A+ A A-

The “Fascist” Label and Its Misuse

Julio Shiling

Fascism is as far left as Communism.
Both are socialism’s children.

"Fascist” is one of the most common terms utilized to brand one’s political enemies. This phenomenon has been aggrandized to epic proportions given its immersion in popular culture. While most people or groups who employ it know extraordinarily little about Fascism, they understand all they need to know and it is that it has negative connotations. The term has become atomically weaponized, primarily, by the left to describe, well, basically anyone they do not agree with. However, some on the right, most likely to score politically correct points, have also succumb to the temptation and throw jabs with it every once and a while.

The truth is that its misuse demonstrates the high level of political illiteracy that exists. Some radical left-wing groups, like Antifa, even have it embedded in their name: “antifascism”. Yet, it should surprise no one that just as so few have bothered to read Karl Marx or Friedrich Engels, it is likely that they never even heard of Giovanni Gentile, Fascism’s intellectual overseer. This nescient charade of concept and language manipulation, if consciously confronted, would surprise many.

Luigi Sturzo, the prominent Italian priest, and sociologist, categorized Fascism “…as black Communism and Communism has red Fascism”. Sturzo, one of the intellectual stewards of the Christian Democratic International and a lifelong antifascist and anticommunist, made a solid connection between Fascism and Communism in simple laymen’s terms. The coupling of what is falsely perceived as being opposites on the ideological spectrum, could not be further from the truth.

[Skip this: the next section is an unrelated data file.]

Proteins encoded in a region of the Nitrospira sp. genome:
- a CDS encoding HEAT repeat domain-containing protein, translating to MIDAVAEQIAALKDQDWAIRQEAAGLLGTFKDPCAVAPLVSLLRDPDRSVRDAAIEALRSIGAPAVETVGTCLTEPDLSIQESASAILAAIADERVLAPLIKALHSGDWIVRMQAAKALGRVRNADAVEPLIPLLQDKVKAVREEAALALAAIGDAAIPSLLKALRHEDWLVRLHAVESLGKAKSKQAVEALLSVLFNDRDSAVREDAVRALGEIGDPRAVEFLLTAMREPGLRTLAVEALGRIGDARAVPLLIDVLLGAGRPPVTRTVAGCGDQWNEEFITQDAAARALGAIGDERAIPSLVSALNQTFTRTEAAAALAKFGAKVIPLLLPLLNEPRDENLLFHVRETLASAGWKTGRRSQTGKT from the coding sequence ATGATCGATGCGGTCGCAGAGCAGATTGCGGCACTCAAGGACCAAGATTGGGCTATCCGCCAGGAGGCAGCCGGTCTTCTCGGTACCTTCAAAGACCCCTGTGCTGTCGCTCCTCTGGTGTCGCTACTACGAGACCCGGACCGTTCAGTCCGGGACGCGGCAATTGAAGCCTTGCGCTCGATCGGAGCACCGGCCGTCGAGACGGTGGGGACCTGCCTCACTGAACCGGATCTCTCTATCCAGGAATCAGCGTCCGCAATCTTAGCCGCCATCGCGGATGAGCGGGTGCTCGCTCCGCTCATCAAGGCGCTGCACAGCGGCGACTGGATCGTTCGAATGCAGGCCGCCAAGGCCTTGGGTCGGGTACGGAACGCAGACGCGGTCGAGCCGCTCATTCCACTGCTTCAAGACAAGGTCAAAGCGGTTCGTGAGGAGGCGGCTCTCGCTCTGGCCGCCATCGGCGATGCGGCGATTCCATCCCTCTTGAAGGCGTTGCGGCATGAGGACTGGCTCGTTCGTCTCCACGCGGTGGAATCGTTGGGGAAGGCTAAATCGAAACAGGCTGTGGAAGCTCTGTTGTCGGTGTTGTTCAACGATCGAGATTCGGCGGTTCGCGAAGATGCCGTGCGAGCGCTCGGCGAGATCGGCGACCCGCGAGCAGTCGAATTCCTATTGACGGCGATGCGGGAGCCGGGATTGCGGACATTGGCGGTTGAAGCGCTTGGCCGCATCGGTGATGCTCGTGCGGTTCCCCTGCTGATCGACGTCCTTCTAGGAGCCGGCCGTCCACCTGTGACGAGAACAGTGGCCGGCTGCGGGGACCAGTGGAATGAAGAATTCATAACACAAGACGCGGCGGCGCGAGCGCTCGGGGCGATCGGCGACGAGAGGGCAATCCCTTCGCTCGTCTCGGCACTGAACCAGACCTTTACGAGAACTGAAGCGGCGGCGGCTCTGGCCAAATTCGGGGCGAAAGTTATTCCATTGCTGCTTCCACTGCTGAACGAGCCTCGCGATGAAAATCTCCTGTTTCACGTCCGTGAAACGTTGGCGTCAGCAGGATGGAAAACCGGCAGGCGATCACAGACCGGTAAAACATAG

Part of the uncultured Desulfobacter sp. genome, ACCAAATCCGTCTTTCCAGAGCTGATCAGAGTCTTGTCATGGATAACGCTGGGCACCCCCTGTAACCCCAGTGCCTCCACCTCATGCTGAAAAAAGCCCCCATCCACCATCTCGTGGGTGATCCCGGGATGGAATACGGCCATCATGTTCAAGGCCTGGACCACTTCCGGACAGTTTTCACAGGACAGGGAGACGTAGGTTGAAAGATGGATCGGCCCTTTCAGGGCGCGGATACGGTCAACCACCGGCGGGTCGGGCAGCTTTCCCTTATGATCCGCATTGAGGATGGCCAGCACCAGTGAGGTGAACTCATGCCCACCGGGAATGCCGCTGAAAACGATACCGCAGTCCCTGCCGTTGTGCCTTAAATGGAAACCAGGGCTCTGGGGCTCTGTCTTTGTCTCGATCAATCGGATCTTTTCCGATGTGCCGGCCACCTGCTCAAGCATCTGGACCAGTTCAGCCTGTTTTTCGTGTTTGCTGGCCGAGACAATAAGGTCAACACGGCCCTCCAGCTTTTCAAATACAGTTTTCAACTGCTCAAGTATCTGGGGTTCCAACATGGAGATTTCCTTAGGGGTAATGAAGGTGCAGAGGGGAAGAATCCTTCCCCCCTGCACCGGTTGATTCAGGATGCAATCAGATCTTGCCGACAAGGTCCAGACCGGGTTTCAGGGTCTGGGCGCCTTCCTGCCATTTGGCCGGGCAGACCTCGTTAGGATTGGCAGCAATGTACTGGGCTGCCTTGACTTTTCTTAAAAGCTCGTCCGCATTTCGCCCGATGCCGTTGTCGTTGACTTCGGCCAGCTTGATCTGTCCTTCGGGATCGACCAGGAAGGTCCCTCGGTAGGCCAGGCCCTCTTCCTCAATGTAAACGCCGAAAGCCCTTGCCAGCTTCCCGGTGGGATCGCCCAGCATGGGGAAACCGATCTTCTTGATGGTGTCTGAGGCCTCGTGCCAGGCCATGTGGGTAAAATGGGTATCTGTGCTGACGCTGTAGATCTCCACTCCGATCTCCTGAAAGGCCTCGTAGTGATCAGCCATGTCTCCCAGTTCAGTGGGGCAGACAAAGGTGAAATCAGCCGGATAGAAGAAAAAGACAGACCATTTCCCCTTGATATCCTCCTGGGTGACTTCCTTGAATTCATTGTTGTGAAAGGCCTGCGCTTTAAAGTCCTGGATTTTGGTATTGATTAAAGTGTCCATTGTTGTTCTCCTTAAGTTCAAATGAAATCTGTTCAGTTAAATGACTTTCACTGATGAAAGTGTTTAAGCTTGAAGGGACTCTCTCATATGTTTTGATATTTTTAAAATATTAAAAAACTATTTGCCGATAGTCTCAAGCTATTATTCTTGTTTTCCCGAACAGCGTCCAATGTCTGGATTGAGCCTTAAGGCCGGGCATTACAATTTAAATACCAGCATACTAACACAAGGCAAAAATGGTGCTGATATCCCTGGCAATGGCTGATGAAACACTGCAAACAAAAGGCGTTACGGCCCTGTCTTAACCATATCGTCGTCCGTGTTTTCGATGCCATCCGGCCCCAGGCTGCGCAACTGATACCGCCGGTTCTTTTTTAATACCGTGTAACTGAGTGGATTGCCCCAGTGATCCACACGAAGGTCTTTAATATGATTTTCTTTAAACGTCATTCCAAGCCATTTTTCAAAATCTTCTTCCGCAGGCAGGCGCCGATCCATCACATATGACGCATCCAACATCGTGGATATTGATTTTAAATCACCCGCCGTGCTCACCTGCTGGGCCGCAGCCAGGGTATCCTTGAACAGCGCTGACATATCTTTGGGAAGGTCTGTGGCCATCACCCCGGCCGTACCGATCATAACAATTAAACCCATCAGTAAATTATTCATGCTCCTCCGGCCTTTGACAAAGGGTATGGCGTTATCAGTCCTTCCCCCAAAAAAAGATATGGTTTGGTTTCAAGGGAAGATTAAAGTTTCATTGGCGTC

Richard Pipes, one of the most learned individuals on Russian history, pointed out that Communism and Fascism were concretely “heresies of socialism” (Pipes 253). The eminent Polish American historian addressed the fact that both systems used totalitarian schemes for organizing society and political power. This point was perhaps made best by Hannah Arendt in the classic The Origins of Totalitarianism (1951). Arendt anatomized the totalitarian prototype, and established the close regime parallels, between Hitler’s Germany and Stalin’s Soviet Union. The German American political scientist and writer pristinely articulated that the common elements in its substantive regime application proved to be congeneric. There was a strong reason for this.

The First International (1864-1876) witnessed a turf war between battling socialist factions. The two principal competing currents were Mikhail Bakunin’s collective anarchism and Marx’s inappropriately labeled “scientific socialism”. Once the dust had settled, it was the Marxist sect that predominated and maintained a hegemonic control over socialism. Big problems began to unfold when Marxism’s “science” began to be disproved.

By the early 20th century, key Marxist components were disintegrating. The predictions which were premised on a “scientific” rendering of historical laws and resting on economic determinism, never took place. Instead of the forecasted increasing misery of the workers and subsequently, of capitalists, salaries and living standards were raised. The proletariat, the expected launching agent of a world Communist revolution, found the capitalist system appealing, workable and its imperfections reformable by way of the intercessions of labor unions and trade associations. In other words, Marxism as it had been sold at the First (1864-1876) and Second International (1889-1916), capitulated morally and epistemologically once the “laws of history” failed to materialize.